Ireland to insist on backstop even under no-deal Brexit

Irish officials say UK cannot walk away from obligations on Border in any circumstances

A lorry passes a poster on Monday in Jonesborough by calling for “No Border” between the Republic and Northern Irelan. Photograph: Paul Faith/AFP/Getty Images

A lorry passes a poster on Monday in Jonesborough by calling for “No Border” between the Republic and Northern Irelan. Photograph: Paul Faith/AFP/Getty Images

 

Ireland will insist that the UK must accept and implement the backstop in Northern Ireland even in a Brexit no-deal scenario, diplomatic sources say.

EU officials said on Monday that, with a no-deal Brexit increasingly likely, they will intensify discussions with Dublin about what will happen on the Irish Border in a no-deal situation.

They also promised that to look at providing financial assistance to help Ireland face up to the challenge.

Briefing journalists in Brussels about the state of no-deal planning around the EU, a European Commission official said there was already a “high degree of preparation by member states for all scenarios”.

“Nothing would be smooth,” she said, but the situation was “manageable”.

She said the commission had been taking extensive soundings from citizens around Europe. “The message that we have very much heard from these meetings is that, ‘we don’t want a no-deal Brexit of course, it would be much better to have a transition period, but if it is to happen, let’s have it quickly’.

“They [EU citizens] were very often comparing that to a plaster. You can take it off very very slowly, or you can do it off very very quickly and then it’s over and done. And so they were telling us ‘we want certainly and if it has to happen so be it.’”

The official said that in the event of a no-deal, some unilateral measures by Ireland would be necessary to protect consumers and safeguard animal health but that controls would be “away from the border”.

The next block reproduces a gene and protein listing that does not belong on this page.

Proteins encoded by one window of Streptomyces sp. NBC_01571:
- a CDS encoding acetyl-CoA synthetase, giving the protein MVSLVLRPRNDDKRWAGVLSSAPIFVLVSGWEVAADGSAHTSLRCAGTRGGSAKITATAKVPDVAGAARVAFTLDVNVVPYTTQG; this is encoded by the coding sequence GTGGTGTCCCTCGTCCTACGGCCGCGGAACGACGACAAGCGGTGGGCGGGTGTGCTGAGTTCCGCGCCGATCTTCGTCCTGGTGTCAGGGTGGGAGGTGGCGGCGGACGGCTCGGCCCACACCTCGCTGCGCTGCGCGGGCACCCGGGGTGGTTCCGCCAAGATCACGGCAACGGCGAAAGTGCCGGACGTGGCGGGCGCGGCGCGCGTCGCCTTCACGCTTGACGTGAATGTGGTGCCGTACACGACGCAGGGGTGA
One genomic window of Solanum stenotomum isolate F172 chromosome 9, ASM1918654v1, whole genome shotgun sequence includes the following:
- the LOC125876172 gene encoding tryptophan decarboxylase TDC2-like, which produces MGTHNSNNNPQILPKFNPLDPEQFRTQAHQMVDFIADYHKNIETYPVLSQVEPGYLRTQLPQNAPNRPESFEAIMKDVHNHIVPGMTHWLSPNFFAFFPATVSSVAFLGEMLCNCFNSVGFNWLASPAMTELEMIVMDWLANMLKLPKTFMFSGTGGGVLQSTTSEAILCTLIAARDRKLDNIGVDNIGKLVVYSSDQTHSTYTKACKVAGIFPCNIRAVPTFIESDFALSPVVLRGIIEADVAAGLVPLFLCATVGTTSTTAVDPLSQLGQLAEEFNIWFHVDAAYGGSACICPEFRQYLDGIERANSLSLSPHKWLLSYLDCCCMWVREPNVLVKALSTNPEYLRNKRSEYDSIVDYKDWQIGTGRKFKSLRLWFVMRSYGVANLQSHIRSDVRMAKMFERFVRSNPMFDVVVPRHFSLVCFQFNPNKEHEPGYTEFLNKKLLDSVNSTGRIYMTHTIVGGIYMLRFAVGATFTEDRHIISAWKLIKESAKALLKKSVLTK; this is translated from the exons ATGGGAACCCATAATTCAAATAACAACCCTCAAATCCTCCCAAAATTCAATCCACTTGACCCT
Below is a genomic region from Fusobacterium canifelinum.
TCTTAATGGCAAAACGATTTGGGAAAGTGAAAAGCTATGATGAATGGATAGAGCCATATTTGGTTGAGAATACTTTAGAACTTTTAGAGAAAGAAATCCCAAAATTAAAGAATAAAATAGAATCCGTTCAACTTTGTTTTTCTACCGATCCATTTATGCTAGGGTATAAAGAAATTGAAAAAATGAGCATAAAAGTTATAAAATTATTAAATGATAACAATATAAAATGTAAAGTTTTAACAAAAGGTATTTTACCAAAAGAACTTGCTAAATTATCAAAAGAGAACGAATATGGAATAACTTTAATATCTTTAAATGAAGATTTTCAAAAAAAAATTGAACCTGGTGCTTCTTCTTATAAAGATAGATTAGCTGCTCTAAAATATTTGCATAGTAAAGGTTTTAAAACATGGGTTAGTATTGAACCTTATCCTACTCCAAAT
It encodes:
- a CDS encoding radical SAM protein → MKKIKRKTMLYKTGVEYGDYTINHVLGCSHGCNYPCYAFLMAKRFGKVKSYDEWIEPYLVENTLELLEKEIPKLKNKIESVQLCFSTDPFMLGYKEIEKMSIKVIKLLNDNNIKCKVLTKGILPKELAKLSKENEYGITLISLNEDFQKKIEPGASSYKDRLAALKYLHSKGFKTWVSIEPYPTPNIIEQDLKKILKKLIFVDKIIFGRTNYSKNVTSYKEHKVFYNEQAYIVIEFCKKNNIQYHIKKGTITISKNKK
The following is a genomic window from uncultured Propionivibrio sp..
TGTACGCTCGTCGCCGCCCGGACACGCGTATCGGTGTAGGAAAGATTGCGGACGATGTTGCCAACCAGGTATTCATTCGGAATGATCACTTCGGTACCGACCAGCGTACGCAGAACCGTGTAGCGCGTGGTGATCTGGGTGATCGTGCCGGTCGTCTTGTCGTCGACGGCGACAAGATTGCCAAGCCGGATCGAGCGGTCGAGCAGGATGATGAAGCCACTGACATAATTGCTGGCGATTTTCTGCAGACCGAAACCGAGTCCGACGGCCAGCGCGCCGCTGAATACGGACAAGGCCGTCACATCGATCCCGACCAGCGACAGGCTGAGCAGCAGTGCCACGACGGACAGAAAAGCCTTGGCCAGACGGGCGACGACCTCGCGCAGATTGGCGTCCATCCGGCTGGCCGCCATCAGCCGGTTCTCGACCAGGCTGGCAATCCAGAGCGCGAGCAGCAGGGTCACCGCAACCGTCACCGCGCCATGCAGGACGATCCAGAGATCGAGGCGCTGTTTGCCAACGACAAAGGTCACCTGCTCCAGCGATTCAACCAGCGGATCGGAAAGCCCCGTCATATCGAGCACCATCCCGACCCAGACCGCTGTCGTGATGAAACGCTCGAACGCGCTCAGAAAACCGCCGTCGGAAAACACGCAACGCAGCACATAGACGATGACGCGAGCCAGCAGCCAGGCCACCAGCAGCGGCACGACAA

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“We are working very closely with the Irish authorities to try to carry out controls away from the border if at all possible,” the official said.

“But this is still a situation that is absolutely fundamentally different to a withdrawal agreement situation – there will be disruptions, we are working to find good solutions,” the official said.

The official reiterated that there was an obligation on the UK to honour both the Belfast Agreement and Word Trade Organisation rules.

Ireland is understood to see the backstop as the only viable expression of the Belfast Agreement that can reconcile those obligations and keep the Border infrastructure-free. The backstop is the insurance policy in the EU-UK withdraswal agreement designed to avoid a hard Border in Ireland after Brexit.

Ready for no-deal

It is Ireland’s position that the UK cannot walk away from this, even in the event of a no-deal. As one Irish source said on Monday, “the backstop applies in all situations”. Irish officials remain adamant that no physical infrastructure will be built on the Border in a no-deal situation and insist that EU negotiators accept that.

In the event of a no-deal departure by the UK it is understood that Ireland would want immediately to initiate bilateral discussions with the UK about a range of concerns, including the backstop. Ahead of Brexit, preparations for no-deal are unilateral so such face-to-face discussions must await the UK departure.

Member states and large businesses are ready for a no-deal Brexit, the commission said, as it listed the range of special measures it has taken in preparation, including sending out some 90 sector-specific notices.

With the UK out of the EU, trade would fall under World Trade Organisation rules and the EU would immediately apply WTO rules and tariffs to goods traded with Britain. It would start checks and controls for customs, sanitary and phytosanitary standards, as well as verification of compliance with EU norms.

Officials said that 700 new customs officials had already been recruited in France, 3-400 in Belgium.

No-deal contingency measures include a continuation of the Peace funding in Northern Ireland meant to support the peace process until the end of 2020.

The EU could continue making payments in 2019 to British beneficiaries for contracts signed and decisions made before March 30th, 2019, if Britain honours its obligations and accepts audits and controls.

In financial services the EU will allow temporary, limited measures to ensure no immediate disruption in the central clearing of derivatives, The EU will ensure basic air connectivity to avoid interruption of air traffic between the EU and Britain. And it will allow British road transport firms basic access to the EU for a “limited period of time”.

The EU will add new maritime links between Ireland, France, Belgium and the Netherlands to the core network. And it will honour the entitlement to social security benefits accrued by EU citizens who have been working in Britain before Brexit and British citizens working in the EU.

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